Egypt’s climate plan lands – Climate Weekly

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Cairo, Egypt (Pic: Andria Piciau/Flickr)


With four months to go until Egypt hosts the next UN climate talks, Cairo has updated its national contribution to the global effort.

Its previous climate submission was evasive, with a list of the government’s mega-projects and nothing resembling a target.

From that low bar, the new plan is an improvement, leading with a goal to get 42% of electricity from renewables by 2035. It still allows emissions to rise, blaming economic woes for hindering ambition.

Egypt has been particularly hard hit by disruption to food supplies since Russia invaded Ukraine, as it got much of its wheat from that region. Keeping bread on the table – and stamping out complaints – has taken up most of the government’s bandwidth this year.

Officials want Cop27 to make the case for a faster shift to renewables, to underpin food and energy security. Observers are sceptical, seeing the Sharm el-Sheikh summit as little more than a tourism ad, far from the gritty reality of Egyptian life.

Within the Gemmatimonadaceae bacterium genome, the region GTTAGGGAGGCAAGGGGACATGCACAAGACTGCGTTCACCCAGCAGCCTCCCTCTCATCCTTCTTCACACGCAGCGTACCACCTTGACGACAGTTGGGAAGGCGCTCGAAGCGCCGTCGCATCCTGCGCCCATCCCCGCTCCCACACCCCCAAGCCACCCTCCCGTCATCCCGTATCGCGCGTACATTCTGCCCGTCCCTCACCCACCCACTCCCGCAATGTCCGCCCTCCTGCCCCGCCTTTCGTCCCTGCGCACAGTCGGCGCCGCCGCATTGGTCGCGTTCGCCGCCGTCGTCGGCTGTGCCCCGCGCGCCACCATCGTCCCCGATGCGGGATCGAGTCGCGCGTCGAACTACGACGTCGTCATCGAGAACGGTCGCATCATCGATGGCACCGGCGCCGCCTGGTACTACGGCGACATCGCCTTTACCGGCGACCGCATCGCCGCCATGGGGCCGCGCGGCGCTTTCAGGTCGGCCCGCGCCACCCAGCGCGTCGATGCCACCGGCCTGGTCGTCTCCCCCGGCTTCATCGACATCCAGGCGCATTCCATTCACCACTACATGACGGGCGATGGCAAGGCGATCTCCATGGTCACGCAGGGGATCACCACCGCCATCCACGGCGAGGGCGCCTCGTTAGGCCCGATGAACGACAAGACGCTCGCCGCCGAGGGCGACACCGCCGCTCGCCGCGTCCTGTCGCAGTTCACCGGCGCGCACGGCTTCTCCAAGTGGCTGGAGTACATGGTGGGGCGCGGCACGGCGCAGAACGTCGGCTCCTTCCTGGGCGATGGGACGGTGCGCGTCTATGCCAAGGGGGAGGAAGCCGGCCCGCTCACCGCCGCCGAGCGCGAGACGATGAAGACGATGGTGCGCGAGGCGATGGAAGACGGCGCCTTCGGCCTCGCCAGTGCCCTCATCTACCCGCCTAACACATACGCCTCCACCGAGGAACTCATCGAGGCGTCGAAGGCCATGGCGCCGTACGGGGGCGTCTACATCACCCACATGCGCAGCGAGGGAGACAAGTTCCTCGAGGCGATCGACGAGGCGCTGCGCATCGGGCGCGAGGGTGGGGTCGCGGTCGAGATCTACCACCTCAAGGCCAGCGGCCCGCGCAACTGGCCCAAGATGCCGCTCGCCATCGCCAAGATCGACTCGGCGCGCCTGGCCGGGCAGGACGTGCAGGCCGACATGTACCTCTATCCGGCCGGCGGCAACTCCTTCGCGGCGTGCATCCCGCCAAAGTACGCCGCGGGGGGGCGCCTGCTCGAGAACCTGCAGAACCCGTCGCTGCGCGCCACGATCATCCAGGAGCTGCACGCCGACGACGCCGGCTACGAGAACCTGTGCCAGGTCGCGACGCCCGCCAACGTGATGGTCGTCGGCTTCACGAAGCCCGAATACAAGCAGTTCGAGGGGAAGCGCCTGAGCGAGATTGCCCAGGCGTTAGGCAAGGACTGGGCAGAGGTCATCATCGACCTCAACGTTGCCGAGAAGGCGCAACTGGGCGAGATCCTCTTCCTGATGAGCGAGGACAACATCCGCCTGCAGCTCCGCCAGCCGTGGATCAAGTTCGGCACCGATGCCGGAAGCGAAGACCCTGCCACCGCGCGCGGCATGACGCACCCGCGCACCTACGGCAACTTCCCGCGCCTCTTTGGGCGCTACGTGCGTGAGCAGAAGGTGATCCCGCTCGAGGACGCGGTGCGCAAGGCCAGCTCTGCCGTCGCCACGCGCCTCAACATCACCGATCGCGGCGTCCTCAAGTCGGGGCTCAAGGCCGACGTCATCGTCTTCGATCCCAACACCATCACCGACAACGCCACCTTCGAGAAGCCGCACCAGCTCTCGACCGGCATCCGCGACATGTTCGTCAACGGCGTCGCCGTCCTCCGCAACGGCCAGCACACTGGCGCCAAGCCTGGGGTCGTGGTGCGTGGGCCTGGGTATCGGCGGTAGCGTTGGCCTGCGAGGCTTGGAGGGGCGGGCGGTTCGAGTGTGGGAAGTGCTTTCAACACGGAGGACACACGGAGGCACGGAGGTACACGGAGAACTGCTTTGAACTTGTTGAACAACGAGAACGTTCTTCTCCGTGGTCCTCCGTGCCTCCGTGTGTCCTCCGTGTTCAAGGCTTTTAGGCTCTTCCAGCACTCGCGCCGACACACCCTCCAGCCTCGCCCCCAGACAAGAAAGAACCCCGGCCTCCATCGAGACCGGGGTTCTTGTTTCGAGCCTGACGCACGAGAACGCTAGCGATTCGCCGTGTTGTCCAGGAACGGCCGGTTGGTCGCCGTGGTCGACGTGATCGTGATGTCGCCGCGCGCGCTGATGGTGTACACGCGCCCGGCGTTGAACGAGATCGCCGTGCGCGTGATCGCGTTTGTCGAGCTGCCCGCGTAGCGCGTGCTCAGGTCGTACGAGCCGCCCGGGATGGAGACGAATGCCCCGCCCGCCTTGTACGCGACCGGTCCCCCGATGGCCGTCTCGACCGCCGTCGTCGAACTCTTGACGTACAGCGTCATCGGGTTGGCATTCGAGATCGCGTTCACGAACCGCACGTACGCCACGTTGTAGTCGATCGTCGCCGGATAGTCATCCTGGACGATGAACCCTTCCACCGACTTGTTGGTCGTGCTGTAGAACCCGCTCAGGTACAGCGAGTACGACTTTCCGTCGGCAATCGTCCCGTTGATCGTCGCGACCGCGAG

To salvage a win in these circumstances, the Cop27 presidency will have to get out of its comfort zone and engage with critics.

This week’s stories

The US Supreme Court’s reactionary rampage has been widely reported internationally. Its ruling to limit the power of the Environmental Protection Agency left climate advocates with a depressingly narrow scope to effect change.

Less well publicised was its Brazilian counterpart ordering the government to reactivate its national climate fund. As well as countering the worrying deforestation trends in the Brazilian Amazon, the ruling recognises the Paris Agreement as a human rights treaty, which could have international significance.

Meanwhile gas lobbyists got their way in Europe, with a parliamentary vote clearing the way for the fossil fuel to be labelled a “green” investment. Expect legal challenges.

“Most of the likely contenders… couldn’t give a shit about climate and nature”

UK international environment minister Zac Goldsmith on the race to replace outgoing prime minister Boris Johnson

Read more on: Climate politics